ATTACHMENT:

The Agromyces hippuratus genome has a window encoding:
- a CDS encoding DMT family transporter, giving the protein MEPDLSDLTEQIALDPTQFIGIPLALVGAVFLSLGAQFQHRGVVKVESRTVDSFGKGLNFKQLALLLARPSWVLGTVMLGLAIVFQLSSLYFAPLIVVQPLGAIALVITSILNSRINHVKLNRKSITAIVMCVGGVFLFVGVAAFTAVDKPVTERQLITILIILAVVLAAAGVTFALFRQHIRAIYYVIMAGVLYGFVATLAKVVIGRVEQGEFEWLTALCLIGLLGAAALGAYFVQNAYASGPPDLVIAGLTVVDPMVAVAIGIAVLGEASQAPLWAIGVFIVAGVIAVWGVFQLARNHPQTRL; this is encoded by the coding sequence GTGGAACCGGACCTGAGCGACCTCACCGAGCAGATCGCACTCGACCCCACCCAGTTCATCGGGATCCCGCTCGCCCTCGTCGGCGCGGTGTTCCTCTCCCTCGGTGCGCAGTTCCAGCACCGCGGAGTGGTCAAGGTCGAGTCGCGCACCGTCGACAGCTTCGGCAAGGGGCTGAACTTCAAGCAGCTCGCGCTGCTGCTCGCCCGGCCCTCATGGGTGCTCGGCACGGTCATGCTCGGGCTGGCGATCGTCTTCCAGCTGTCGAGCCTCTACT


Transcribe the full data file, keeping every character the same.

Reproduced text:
The Agromyces hippuratus genome has a window encoding:
- a CDS encoding DMT family transporter, giving the protein MEPDLSDLTEQIALDPTQFIGIPLALVGAVFLSLGAQFQHRGVVKVESRTVDSFGKGLNFKQLALLLARPSWVLGTVMLGLAIVFQLSSLYFAPLIVVQPLGAIALVITSILNSRINHVKLNRKSITAIVMCVGGVFLFVGVAAFTAVDKPVTERQLITILIILAVVLAAAGVTFALFRQHIRAIYYVIMAGVLYGFVATLAKVVIGRVEQGEFEWLTALCLIGLLGAAALGAYFVQNAYASGPPDLVIAGLTVVDPMVAVAIGIAVLGEASQAPLWAIGVFIVAGVIAVWGVFQLARNHPQTRL; this is encoded by the coding sequence GTGGAACCGGACCTGAGCGACCTCACCGAGCAGATCGCACTCGACCCCACCCAGTTCATCGGGATCCCGCTCGCCCTCGTCGGCGCGGTGTTCCTCTCCCTCGGTGCGCAGTTCCAGCACCGCGGAGTGGTCAAGGTCGAGTCGCGCACCGTCGACAGCTTCGGCAAGGGGCTGAACTTCAAGCAGCTCGCGCTGCTGCTCGCCCGGCCCTCATGGGTGCTCGGCACGGTCATGCTCGGGCTGGCGATCGTCTTCCAGCTGTCGAGCCTCTACT